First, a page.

Don’t shy away from menial jobs: officials

SHARJAH — UAE nationals, both females and males, should have respect for dignity of labour and not shy away from any job, however menial it may seem, Salha Ghabesh, General Secretay of Sharjah Supreme Family Council, has said.

By Lina Abdul Rahman

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Published: Thu 23 Jun 2005, 10:03 AM

Last updated: Thu 2 Apr 2015, 8:08 PM

“They should not refuse to work in minor posts and should know that working in a genuine profession, even if they are minor jobs like watchmen, cleaners, plumbers and electricians which do not require education, is far better than staying at home waiting for a high salaried job,” Ghabesh told Khaleej Times on the sidelines of a women’s gathering at Sharjah Ladies Club. “The council is giving high priority to the issue of employing UAE nationals in minor posts since the UAE youth should not be ashamed of working in such genuine professions,” she said.

“I know it sounds very hard for some young UAE nationals to work in such posts which they don’t prefer. But they should know that our Prophets and our fore-fathers worked as shepherds and they were strong enough to face the challenges of life without feeling inferior to others. What mattered to them was their contribution to their country and not how much they earned. The new generation feels ashamed getting into these professions because they feel these are jobs which don’t give them respect, and can be done by labourers from other countries,” she said.

“The Council has started attracting young UAE nationals to such minor posts and we are urging them to change their mind-set on such jobs. A tall building can never stand so high without a concrete ground. We can never forget the strong and dominant role played by labourers from other countries as they have contributed to the success and prosperity of UAE. The time has come for UAE nationals to build their country with their own hands,” Ghabesh said.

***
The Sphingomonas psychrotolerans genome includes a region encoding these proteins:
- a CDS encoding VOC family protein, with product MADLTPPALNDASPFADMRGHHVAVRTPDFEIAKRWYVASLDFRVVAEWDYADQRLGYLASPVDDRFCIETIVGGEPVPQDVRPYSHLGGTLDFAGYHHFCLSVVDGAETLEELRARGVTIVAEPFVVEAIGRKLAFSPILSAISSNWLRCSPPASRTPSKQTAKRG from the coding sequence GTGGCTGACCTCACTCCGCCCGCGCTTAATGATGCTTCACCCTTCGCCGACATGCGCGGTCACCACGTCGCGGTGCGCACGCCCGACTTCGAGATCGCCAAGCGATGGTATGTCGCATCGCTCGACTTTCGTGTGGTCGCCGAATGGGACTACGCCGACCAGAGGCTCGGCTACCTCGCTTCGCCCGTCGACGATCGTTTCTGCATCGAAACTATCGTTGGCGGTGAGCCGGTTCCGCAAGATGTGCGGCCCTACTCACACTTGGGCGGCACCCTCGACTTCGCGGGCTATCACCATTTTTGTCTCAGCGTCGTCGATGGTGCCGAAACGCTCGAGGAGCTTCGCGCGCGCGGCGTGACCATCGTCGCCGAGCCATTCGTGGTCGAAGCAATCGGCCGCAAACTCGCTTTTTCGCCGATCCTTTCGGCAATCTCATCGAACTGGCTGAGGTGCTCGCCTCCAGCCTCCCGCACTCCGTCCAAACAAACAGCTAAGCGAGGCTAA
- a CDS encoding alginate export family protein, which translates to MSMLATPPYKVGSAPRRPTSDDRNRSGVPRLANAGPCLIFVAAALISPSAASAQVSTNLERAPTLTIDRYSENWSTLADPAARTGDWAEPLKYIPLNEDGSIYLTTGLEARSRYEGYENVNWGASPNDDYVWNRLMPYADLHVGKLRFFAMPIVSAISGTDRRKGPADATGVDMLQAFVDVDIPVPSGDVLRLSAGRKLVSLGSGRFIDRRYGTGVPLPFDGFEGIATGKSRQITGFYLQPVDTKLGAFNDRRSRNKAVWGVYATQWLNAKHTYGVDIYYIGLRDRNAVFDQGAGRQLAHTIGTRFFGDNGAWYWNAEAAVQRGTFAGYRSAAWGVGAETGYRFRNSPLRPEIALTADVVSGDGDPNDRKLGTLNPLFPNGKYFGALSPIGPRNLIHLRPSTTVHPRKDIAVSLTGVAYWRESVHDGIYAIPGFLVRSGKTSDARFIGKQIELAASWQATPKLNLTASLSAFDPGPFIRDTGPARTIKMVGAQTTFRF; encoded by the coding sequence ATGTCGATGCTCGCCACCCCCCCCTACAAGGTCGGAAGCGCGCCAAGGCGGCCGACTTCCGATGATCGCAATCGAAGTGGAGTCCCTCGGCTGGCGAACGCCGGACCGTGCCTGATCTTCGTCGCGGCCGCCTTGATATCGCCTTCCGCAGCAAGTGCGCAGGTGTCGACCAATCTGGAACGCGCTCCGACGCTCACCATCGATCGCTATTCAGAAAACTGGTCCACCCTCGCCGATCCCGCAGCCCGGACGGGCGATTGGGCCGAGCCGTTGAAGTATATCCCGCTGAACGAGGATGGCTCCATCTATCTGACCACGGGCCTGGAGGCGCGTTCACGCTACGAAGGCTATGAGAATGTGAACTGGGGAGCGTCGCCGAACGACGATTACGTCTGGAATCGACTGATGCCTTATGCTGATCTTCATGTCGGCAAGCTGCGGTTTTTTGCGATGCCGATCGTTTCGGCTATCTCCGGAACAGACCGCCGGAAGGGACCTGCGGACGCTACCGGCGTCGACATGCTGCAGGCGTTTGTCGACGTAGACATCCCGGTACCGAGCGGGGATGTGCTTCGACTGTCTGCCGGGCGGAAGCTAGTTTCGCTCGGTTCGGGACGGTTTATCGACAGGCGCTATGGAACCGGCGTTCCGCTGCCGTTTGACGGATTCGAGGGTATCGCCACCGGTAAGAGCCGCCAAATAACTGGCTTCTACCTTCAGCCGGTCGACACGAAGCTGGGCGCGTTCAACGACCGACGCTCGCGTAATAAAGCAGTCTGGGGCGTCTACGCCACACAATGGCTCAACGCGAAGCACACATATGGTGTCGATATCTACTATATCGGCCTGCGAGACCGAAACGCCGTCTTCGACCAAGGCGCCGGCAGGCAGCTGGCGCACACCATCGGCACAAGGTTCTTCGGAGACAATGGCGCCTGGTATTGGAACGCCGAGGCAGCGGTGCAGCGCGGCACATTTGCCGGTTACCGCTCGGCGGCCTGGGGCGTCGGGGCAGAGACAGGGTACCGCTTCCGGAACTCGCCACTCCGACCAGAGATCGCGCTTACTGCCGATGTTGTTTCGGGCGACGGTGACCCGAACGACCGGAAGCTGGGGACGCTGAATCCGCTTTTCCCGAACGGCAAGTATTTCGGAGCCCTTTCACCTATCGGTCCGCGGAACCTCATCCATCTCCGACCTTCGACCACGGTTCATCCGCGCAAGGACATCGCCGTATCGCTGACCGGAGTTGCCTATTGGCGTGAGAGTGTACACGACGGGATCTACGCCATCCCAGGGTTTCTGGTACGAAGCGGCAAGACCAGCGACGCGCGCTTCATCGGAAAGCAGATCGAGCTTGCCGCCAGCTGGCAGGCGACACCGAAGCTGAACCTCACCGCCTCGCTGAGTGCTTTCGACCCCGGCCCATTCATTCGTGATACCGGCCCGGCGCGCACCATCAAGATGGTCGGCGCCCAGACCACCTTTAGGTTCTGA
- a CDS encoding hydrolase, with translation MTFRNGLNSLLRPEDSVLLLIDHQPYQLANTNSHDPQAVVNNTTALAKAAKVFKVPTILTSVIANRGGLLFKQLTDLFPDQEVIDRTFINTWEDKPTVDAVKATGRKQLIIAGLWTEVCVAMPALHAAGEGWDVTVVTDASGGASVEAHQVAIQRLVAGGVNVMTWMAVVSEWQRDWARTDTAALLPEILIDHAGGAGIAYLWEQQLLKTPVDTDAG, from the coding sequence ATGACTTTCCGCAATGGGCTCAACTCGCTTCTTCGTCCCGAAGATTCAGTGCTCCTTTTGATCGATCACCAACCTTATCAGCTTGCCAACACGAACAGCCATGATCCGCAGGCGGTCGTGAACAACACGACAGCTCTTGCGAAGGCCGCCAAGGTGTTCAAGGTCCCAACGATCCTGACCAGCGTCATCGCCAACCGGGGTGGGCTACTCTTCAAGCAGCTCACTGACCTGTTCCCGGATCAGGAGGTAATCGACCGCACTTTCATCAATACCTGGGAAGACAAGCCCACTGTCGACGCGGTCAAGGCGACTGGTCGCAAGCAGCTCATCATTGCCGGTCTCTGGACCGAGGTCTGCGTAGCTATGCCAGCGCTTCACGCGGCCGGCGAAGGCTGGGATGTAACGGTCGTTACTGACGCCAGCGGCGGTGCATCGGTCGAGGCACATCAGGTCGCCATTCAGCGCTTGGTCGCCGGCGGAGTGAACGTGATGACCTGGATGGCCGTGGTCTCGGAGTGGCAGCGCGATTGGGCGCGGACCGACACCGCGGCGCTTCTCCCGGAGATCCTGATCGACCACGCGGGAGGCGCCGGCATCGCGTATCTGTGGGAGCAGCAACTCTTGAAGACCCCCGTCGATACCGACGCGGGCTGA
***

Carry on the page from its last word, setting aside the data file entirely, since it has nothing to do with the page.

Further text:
At the meeting, Shahrazad Al Ansar, a volunteer with the Council, said : “Simple professions were a source of earning for our ancestors like diving and fishing, but nowadays, the young nationals are ashamed of getting into these professions. The massive response at the Sharjah Institute of Technology which accepts male students who complete grade 10 is proof that UAE nationals are willing to accept at least technical jobs like plumbers, electricians, car and air-conditioners mechanics.

Ihsan Mussabha Al Sewaidi, Director General of the Child and Youth Centre, said the Centre had a project to support needy families with low income in order to ensure their financial stability. “Through the project, we offer a supportive hand for productive families,” Ihsan said.

Hend Al Nabooda, Program Manager of Sharjah Television, said the issue of employing UAE nationals in minor professions was a big one requiring governmental support in coming up with job opportunities for them. UAE nationals must strongly believe that working in such minor profession was not disgraceful, but, on the contrary, it would only help improve their skills and experience in life.

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